Anonymous said...

Putting Sidney and Flagg together in an episode, just was a brilliant idea. You have almost POLAR opposite's fighting over somebody else's life, you see almost the immediate the dividing line...Potter,Pierce,Hunnicutt and Freedman actually caring about this man and Flagg, Burns, Houlihan only wanting rules and regulations. No heart at all.

also everyone seems to get a little shine here, which is awesome! Radar, with his name. Hawkeye and BJ's exchanges with Flagg, Freedman and Chandler,,,Flagg and Freedman, Potter vs. Burns/Houlihan. ('creeps'),,even Mulcahy's cut short convo with of all identities,,Jesus Christ,,,

Anonymous said...

I have two comments. First, if Frank really is religious as he claimed, he would've checked Chandler's hands. Second, I agree this episode is one of the best. They were smart to not use a laugh track on this one.

Bill S. said...

That's a good point about Frank not checking the holes, but maybe he figured if the draft board did a physical on Capt. C and didn't find them (let's face it, holes in both hands St. Thomas could stick a finger through are 4-F material if anything is) than how would he? Though that may credit Frank with more theological perspicacity than deserved...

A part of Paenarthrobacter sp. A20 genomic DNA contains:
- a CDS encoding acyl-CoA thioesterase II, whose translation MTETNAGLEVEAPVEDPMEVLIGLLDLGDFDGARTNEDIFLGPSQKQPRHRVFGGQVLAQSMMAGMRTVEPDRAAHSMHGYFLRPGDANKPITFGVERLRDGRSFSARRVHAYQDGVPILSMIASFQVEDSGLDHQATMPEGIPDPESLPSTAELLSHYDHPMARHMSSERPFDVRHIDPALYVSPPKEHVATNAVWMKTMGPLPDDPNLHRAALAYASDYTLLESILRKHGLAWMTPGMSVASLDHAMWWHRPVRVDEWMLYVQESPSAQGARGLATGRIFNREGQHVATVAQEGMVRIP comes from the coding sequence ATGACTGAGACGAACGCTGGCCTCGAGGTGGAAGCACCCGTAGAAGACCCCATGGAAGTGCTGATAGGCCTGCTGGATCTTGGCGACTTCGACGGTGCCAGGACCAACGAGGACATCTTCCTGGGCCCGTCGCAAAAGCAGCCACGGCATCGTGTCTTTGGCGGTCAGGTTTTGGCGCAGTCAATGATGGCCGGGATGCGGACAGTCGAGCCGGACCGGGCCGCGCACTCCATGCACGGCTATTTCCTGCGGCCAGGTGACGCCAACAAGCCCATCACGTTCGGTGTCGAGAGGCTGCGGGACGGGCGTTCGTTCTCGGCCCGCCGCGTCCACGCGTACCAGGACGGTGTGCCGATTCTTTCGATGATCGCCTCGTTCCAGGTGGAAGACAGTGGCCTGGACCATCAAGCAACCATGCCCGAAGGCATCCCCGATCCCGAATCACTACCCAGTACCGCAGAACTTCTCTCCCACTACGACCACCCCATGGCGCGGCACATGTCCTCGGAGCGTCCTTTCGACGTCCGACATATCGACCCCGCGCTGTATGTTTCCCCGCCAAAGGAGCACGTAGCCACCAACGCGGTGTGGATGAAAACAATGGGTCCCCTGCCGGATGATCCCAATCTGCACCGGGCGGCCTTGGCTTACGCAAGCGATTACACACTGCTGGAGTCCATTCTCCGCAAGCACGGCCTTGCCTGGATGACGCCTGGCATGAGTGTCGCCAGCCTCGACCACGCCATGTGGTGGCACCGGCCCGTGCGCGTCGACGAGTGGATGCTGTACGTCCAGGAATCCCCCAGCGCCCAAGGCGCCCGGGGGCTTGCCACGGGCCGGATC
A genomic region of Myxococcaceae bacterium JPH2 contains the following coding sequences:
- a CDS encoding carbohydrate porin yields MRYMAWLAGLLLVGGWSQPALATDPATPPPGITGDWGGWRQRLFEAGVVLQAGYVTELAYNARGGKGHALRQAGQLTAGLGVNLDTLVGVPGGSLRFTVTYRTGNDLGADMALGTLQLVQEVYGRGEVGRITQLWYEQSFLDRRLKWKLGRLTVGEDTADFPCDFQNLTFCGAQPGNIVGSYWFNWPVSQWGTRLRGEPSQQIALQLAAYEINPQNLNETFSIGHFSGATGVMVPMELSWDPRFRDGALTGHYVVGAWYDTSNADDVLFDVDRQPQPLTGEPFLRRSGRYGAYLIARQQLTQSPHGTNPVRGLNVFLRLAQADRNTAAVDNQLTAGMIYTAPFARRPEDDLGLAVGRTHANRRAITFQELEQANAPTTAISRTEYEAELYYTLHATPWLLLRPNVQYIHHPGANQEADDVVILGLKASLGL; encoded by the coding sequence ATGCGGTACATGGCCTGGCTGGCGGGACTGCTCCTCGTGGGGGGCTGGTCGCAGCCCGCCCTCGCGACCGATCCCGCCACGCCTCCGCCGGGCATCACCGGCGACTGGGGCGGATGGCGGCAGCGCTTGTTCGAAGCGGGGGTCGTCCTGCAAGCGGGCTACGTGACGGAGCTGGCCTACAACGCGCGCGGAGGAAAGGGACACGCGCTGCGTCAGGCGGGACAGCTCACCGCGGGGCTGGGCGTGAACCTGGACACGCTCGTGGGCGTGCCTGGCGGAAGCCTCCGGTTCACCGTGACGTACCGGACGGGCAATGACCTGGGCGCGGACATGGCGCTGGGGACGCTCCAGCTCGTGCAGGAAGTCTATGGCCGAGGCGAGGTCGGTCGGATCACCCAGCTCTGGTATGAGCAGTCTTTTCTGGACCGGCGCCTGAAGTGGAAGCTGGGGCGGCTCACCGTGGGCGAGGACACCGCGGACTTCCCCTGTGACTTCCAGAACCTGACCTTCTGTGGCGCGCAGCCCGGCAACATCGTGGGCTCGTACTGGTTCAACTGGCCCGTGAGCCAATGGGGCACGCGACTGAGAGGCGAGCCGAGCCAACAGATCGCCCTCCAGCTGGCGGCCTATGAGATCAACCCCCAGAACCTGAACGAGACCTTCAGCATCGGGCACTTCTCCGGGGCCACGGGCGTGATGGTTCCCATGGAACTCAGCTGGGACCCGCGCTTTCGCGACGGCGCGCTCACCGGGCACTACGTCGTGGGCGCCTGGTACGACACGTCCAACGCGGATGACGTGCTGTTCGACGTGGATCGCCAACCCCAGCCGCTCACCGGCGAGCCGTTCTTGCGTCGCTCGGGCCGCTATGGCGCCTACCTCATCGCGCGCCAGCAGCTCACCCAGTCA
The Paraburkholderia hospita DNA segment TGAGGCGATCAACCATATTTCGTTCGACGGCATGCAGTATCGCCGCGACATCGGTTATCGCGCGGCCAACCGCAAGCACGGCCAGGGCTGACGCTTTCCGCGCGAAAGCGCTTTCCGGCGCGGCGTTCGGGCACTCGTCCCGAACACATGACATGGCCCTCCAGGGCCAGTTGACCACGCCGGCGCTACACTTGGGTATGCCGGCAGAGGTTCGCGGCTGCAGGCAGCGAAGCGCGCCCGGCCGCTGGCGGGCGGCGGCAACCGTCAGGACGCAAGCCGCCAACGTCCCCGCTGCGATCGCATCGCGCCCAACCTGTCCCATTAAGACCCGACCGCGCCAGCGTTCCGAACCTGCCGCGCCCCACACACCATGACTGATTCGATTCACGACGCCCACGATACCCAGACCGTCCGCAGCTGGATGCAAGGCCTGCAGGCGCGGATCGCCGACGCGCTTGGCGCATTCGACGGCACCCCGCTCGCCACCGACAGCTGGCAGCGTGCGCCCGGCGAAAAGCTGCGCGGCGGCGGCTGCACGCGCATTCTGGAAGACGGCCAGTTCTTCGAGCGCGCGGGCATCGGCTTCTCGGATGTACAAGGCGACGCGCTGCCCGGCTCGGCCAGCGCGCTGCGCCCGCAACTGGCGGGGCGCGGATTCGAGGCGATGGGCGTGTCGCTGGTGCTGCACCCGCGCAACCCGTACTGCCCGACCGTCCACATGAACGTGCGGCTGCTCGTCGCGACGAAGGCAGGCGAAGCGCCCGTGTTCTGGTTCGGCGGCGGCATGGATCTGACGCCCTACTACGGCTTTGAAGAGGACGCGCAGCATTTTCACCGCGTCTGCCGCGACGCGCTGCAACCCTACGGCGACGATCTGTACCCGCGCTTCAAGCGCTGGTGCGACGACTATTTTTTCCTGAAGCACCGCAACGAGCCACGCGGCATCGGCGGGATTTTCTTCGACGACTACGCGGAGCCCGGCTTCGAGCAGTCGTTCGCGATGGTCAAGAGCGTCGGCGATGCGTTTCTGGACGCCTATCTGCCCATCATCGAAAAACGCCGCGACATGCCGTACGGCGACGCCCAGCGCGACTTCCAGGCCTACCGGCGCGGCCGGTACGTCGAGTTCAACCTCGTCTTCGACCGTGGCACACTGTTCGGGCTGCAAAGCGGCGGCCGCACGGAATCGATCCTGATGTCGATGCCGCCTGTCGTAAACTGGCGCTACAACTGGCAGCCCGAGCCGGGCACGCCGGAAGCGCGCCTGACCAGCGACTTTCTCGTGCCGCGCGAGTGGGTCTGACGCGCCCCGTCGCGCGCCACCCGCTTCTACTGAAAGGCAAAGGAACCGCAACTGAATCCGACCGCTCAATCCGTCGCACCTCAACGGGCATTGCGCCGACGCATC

Anonymous said...

One of the greatest M*A*S*H episodes, the fourth season may have been Larry Gelbart's last but it was also the template for all the later seasons. The transitional period of Seasons 5-7 may have several good episodes yet those seasons lack the spark of the Gelbart era, as well as its balance. Edward Winter's Flagg and Alan Arbus's Sidney are both at their best here, Morgan's Potter far superior to the clich├ęd bore of the later years, Larry Linville's Frank hilariously lacking in empathy (and intelligence), while Gary Burghoff pulls off the difficult task of being child-like without being punchable. Not to forget Alan Fudge's moving guest performance. Latter-day M*A*S*H would return to this type of episode more than.a few times but never as brilliantly as here, not least because Quo Vadis, Captain Chandler is as funny as it is wrenching.